More composed at the back, achieving dominance in the central midfield inspired by a swashbuckling Ledley performance, the team ripped into Wednesday with a previously unseen venom. The wide players were once again influential, Parry woke up and Routledge began to cause the kind of problems he only hinted at before half time. Bothroyd also upped his game, leading the line well, linking up play with the runners and coming close to a brace of goals. Chopra was more visible, even though his touch was clearly lacking - too many mis-controlled balls to make a real impact.
The breakthrough came on 49 minutes from Roger Johnson, a header down form Jay and Roger scuffed the ball goalwards - a wicked deflection from Richard Wood outwitted the hapless keeper Lee Grant who could only watch in horror as it rolled in slow motion into the net. Ninian Park exploded with festive cheer and relief, and suddenly the game was turned on its head. Cardiff started to look like a team who are challenging realistically for promotion, and the fans started behaving like we know they can - roaring the team on from all four sides of the ground, the atmosphere was spine-tinglingly good in the second half and just about made up for the zombified silence of earlier.
Duly charged up by the goal the team motored forward, Parry once again played out of his skin in the second half (can we have the full 90 minutes next time Paul?), turning left back Buxton inside out to the point where he was relying upon foul play to drag back the Cardiff winger. Cautioned on the hour he was lucky to be on the pitch by the end of the game. Cardiff's territorial superiority was overwhelming in the second half and there were a flurry of decent chances before the second killer goal went in.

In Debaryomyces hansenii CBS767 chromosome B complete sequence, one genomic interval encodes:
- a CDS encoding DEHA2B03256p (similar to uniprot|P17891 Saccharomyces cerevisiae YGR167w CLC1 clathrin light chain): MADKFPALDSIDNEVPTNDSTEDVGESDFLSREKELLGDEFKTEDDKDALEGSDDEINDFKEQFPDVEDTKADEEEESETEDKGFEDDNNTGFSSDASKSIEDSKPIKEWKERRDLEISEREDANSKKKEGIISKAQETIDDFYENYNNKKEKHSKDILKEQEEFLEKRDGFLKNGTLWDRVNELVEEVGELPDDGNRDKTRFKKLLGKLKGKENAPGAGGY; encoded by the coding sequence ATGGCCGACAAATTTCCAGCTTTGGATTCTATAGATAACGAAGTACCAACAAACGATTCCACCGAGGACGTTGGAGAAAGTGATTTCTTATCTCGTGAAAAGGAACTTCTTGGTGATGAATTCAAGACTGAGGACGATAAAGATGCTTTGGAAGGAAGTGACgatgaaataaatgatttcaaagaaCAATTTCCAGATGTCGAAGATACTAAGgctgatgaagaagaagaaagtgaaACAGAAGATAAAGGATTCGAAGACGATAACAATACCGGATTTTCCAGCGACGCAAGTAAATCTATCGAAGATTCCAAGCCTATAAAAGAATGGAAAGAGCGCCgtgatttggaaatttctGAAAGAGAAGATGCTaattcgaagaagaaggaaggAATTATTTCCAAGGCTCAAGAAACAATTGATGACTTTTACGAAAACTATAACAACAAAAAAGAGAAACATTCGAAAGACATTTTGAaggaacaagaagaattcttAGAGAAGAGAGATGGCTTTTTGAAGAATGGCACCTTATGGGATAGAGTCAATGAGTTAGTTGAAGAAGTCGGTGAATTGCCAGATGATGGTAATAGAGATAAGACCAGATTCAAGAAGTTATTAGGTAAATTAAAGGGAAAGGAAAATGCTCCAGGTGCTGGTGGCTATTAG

Ledley burst into the box and allowed his trailing leg to be clipped by a Wednesday defender, a genuine penalty but a soft one to concede. Chopra can (usually) be relied upon to convert a penalty, and made no mistake to put the game out of sight on 65 minutes. By my reckoning that's a dozen spot kicks this season (10 converted) - an unprecedented number for the Bluebirds and a half-season tally which looks like blitzing Man City's record of 15 in 71/72.
A third goal was merited by the best move of the match but stymied by a dubious offside decision. Parry combined with Ledley who gave the ball to Bothroyd, a snap shot ricocheted off the post into the path of a grateful Chopra whose ungainly finish was enough to beat the stranded Grant but not the lineo's flag. Routledge also went close with two shots from the right, Bothroyd skimmed a beauty along the deck, and Ledley went very close with a one-on-one against the keeper who bravely parried away.
It was a grind to begin with, but City finished the match at a canter. They will have to be at their absolute best to match Reading on Boxing Day, and will have no time for forty five minutes of false starts. If they do slot into their groove early doors then there is every possibility that a shock victory could throw a curveball into the Xmas mash-up at the top of the tree. It's all about consistency at the moment - no doubting the team's ability to play slick attractive attacking football - it's their ability to maintain that high level of performance whilst holding their nerve and concentrating whilst under the cosh that is in question.
With Birmingham faltering and Wolves surely destined for an attack of altitude sickness there could be no better time to crank up the pressure with an extended unbeaten run into the New Year. Avoiding defeat at the Madejski and a couple of home victories against Plymouth and Derby and we are rocking baby!
Paul Davies © 2008.